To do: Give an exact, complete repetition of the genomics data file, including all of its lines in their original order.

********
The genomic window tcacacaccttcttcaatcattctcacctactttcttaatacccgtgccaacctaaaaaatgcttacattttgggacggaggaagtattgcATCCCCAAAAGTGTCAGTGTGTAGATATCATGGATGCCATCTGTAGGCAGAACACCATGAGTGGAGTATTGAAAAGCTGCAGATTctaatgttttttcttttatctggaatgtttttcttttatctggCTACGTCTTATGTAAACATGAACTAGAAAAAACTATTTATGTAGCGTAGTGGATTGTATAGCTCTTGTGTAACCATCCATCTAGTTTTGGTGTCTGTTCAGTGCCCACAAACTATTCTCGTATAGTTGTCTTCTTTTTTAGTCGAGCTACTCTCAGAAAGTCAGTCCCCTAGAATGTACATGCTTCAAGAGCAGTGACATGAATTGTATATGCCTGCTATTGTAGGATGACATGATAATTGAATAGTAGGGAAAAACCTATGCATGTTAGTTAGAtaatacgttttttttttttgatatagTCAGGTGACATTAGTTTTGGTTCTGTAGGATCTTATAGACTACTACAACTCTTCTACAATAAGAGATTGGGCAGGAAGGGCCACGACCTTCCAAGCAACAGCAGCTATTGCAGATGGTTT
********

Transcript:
The genomic window tcacacaccttcttcaatcattctcacctactttcttaatacccgtgccaacctaaaaaatgcttacattttgggacggaggaagtattgcATCCCCAAAAGTGTCAGTGTGTAGATATCATGGATGCCATCTGTAGGCAGAACACCATGAGTGGAGTATTGAAAAGCTGCAGATTctaatgttttttcttttatctggaatgtttttcttttatctggCTACGTCTTATGTAAACATGAACTAGAAAAAACTATTTATGTAGCGTAGTGGATTGTATAGCTCTTGTGTAACCATCCATCTAGTTTTGGTGTCTGTTCAGTGCCCACAAACTATTCTCGTATAGTTGTCTTCTTTTTTAGTCGAGCTACTCTCAGAAAGTCAGTCCCCTAGAATGTACATGCTTCAAGAGCAGTGACATGAATTGTATATGCCTGCTATTGTAGGATGACATGATAATTGAATAGTAGGGAAAAACCTATGCATGTTAGTTAGAtaatacgttttttttttttgatatagTCAGGTGACATTAGTTTTGGTTCTGTAGGATCTTATAGACTACTACAACTCTTCTACAATAAGAGATTGGGCAGGAAGGGCCACGACCTTCCAAGCAACAGCAGCTATTGCAGATGGTTT